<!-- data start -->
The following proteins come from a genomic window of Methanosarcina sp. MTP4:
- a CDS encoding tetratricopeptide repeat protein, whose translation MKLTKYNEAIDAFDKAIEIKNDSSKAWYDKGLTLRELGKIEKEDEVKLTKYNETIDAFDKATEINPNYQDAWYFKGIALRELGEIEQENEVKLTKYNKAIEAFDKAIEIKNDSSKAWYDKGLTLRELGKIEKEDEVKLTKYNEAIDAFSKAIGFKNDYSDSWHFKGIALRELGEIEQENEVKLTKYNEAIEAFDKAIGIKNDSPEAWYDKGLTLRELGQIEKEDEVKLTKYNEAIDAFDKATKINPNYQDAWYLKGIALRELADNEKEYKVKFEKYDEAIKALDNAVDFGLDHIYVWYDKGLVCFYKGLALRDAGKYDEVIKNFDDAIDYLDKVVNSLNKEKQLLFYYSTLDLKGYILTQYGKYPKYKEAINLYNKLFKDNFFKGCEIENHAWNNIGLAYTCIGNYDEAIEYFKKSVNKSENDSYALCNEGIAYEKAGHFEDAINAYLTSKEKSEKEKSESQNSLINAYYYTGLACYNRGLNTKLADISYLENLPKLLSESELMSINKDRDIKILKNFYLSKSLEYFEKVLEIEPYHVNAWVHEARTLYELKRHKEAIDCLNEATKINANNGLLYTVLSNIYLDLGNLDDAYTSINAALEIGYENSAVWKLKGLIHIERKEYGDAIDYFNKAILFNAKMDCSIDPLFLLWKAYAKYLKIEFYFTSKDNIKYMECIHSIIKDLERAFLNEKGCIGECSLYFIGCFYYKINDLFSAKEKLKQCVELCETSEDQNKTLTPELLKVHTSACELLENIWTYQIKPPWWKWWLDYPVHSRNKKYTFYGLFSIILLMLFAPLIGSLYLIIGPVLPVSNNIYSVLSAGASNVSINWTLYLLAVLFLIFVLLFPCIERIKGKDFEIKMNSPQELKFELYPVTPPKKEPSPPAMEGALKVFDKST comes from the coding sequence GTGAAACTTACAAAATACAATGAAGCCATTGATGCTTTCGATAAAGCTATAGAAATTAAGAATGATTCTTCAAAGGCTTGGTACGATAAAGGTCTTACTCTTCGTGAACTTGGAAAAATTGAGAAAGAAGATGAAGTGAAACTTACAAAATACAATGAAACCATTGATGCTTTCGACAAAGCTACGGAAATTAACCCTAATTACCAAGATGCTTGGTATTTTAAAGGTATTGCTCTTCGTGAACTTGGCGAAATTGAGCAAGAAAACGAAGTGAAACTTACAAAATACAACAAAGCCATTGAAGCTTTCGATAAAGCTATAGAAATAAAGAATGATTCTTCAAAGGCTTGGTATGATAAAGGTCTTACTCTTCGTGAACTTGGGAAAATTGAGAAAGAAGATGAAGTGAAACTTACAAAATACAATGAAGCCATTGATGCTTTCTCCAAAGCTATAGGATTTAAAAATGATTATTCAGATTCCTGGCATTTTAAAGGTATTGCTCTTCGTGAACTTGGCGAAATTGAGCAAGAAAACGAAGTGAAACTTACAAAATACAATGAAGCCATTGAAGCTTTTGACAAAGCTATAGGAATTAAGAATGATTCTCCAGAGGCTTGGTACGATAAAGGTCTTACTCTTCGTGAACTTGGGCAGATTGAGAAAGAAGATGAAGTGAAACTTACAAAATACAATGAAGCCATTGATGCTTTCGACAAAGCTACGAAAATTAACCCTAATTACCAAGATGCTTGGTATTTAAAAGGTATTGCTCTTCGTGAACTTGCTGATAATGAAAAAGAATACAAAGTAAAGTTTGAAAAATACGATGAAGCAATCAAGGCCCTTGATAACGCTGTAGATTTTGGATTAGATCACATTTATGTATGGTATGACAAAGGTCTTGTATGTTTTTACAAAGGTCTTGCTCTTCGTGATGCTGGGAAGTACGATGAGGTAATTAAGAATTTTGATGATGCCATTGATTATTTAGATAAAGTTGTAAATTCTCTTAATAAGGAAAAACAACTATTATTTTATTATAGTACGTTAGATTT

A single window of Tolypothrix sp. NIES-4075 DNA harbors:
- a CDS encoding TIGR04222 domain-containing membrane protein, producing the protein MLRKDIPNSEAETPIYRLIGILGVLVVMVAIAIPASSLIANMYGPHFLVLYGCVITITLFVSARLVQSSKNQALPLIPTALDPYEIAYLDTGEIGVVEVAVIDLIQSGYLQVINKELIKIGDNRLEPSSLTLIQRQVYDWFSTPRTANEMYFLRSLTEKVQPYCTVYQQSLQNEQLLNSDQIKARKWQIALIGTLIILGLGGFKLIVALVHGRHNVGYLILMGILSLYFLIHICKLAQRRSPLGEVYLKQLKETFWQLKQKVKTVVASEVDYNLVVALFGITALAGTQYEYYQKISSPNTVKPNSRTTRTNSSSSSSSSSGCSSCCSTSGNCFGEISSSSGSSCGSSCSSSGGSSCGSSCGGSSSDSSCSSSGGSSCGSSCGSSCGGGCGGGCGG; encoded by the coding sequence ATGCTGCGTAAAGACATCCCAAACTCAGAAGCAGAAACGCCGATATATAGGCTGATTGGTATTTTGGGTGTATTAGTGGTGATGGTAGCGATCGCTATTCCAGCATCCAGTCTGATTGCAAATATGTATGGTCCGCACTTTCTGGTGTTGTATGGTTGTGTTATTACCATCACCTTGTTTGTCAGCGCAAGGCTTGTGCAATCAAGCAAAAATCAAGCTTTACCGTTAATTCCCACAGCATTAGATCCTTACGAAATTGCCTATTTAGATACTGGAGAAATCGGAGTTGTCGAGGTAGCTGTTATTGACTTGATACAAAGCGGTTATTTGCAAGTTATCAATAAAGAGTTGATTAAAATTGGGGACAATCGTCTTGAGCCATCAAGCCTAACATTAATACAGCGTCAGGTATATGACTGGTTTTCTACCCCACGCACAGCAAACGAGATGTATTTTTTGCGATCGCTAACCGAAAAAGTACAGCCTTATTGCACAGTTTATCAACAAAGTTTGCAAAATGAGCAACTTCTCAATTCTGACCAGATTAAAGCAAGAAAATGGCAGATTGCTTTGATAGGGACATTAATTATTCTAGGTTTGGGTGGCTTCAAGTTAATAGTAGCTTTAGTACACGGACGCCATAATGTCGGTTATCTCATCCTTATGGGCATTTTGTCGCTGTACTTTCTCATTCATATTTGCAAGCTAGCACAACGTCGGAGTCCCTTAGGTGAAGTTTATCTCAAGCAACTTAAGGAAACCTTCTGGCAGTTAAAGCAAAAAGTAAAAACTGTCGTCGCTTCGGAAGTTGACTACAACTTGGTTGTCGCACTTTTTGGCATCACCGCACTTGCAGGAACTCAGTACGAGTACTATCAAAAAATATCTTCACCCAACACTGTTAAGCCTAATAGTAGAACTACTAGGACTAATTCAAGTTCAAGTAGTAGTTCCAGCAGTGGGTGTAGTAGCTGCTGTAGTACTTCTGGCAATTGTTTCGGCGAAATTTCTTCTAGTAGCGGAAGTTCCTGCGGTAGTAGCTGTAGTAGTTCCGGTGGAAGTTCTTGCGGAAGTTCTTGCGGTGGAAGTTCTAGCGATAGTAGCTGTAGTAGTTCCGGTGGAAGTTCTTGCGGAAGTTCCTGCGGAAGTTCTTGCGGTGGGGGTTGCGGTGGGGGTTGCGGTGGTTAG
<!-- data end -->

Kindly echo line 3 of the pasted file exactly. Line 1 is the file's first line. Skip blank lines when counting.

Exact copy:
A single window of Tolypothrix sp. NIES-4075 DNA harbors: